In addition to a wet late summer negatively impacting Tennessee fairs, negative publicity also had a deleterious effect. Two ride accidents within a month's time in Tennessee captured local headlines, gained national exposure and sent shockwaves throughout the Tennessee fair industry that were still apparent at the annual convention. In August, three girls were injured after falling from a Ferris Wheel at the Greene County Fair in Greenville. Then in early September a Moon Raker ride also malfunctioned.
"It was my understanding that ride inspectors held meetings with carnival companies about new procedures," said Pitcock. "The carnival companies have taken responsibility, and this was a discussion at our associates member meeting. Everyone is sympathetic to the fairs and we are all concerned. We have to ensure the public that our state's midways are safe."
The association also gave out its annual Merit Awards at the convention, including: Champion of Champions Fair award - Single "A" Division/Bledsoe County Fair - White County Fair/ 1st runner up A Division; Trousdale County Fair/Single "A" Division, and Humphrey's County Fair, which won Most Improved Fair/Single "A" Division; Double "AA" Division - Rhea County Fair won Champion Fair; Clayborn County/1st Runner Up AA Division; Obion County/2nd Runner Up AA Division and Lauderdale County Fair, which won Most Improved Fair; Triple "AAA" Division - Cumberland County won Champion of Champions; Putnam County Fair/1st runner up AAA Division; Wilson County Fair/2nd Runner Up AAA Division and Sevier County won Most Improved Fair/ AAA Division. Champion of Champions Premier Fair winners were Fentress County Agricultural Fair/ Single "A" Fair; Anderson County Fair/ Triple "AAA" Division; Benton County Fair/ Single "A" Division.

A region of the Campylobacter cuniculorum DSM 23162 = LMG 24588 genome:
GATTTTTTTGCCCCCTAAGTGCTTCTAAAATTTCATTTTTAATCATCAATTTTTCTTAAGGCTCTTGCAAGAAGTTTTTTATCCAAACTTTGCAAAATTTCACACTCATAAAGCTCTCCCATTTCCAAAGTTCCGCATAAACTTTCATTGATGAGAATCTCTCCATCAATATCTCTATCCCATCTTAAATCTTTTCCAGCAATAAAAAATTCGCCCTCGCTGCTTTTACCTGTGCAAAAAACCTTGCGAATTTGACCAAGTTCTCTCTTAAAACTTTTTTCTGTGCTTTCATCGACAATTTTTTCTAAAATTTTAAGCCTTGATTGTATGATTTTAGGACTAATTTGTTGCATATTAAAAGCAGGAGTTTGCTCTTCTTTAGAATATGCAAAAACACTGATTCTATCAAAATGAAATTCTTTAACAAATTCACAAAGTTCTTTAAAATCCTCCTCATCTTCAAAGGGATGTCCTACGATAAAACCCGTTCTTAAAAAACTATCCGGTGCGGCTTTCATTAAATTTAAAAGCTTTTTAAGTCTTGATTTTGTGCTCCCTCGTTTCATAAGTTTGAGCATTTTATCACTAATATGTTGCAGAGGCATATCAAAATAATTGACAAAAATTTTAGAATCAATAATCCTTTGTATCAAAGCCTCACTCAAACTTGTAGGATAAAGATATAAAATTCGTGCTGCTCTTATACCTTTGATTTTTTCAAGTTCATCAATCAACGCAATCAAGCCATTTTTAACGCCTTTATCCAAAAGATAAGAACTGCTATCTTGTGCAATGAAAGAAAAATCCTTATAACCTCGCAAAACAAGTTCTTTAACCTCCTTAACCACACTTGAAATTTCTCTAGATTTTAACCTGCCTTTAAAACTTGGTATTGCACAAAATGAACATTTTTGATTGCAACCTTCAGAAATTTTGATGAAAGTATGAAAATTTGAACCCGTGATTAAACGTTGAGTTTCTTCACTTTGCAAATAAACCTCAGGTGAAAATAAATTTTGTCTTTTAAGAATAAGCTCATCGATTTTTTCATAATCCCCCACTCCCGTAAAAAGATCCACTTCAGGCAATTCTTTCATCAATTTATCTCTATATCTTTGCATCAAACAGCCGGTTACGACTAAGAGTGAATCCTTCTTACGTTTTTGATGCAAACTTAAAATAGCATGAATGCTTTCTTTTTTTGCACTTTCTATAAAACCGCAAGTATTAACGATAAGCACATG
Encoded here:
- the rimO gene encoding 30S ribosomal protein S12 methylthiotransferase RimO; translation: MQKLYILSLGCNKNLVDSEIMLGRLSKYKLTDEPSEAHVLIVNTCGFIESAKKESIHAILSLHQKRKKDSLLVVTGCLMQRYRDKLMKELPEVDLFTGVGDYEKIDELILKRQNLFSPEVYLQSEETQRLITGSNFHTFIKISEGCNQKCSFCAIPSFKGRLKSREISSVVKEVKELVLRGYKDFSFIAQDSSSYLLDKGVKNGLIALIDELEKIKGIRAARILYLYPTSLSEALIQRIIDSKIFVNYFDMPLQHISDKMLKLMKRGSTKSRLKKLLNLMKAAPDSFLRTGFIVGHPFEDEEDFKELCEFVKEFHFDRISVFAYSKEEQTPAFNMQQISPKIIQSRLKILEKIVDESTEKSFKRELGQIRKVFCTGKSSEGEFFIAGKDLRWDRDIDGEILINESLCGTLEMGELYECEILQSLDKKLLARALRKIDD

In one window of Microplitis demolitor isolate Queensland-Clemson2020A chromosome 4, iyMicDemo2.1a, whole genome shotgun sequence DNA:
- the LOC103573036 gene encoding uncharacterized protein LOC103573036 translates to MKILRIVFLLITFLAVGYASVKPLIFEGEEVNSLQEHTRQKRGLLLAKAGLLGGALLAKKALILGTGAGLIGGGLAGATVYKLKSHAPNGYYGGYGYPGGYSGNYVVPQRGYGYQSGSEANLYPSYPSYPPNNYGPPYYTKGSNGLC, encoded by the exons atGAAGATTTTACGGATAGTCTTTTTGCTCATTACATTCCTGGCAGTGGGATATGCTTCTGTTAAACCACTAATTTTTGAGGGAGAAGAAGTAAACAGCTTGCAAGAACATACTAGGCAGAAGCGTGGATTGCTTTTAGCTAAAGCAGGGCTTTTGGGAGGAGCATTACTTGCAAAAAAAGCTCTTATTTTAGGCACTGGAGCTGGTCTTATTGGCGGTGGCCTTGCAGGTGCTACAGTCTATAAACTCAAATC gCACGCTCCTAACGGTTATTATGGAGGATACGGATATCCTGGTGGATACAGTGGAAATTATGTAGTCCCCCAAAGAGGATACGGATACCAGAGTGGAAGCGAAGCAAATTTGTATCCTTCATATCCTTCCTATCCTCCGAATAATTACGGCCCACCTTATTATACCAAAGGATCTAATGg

2017 Fair Showcase Winners were : Premium Book - A Division: 1st - White County Fair; 2nd - Fentress County Ag. Fair; 3rd - Bledsoe County Fair; Premium Book - AA Division: 1st - Obion County Fair; 2nd - Dickson County Fair; 3rd - Franklin County Fair; Premium Book - AAA Division: 1st - Sevier County Fair; 2nd - Putnam County Fair; 3rd - Williamson County Fair; Fair Brochure: 1st - Tennessee Valley Fair; 2nd - Rhea County Fair; 3rd - Smith County Fair; Showbill: 1st - Dickson County Fair; 2nd - Wilson County Fair; 3rd - Overton County Fair; Flyer: 1st - Bedford County Fair; 2nd - Wilson County Fair; 3rd - Sevier County Fair; Fair Poster: 1st - Williamson County Fair; 2nd - Bedford County Fair; 3rd - Tennessee Valley Fair; Pick Tennessee Products Exhibit: 1st - Wilson County Fair; 2nd - Jefferson County Fair; 3rd - Coffee County Fair; Fair Promotional Item: 1st - Warren County Fair; 2nd - Lauderdale County Fair; 3rd - Franklin County Fair. Best Fair Theme: 1st - Sequatchie County Fair; 2nd - Gibson County Fair; 3rd - Rhea County Fair: Best Video (DVD/USB): 1st - Bledsoe County Fair; 2nd - White County Fair; 3rd - Warren County Fair.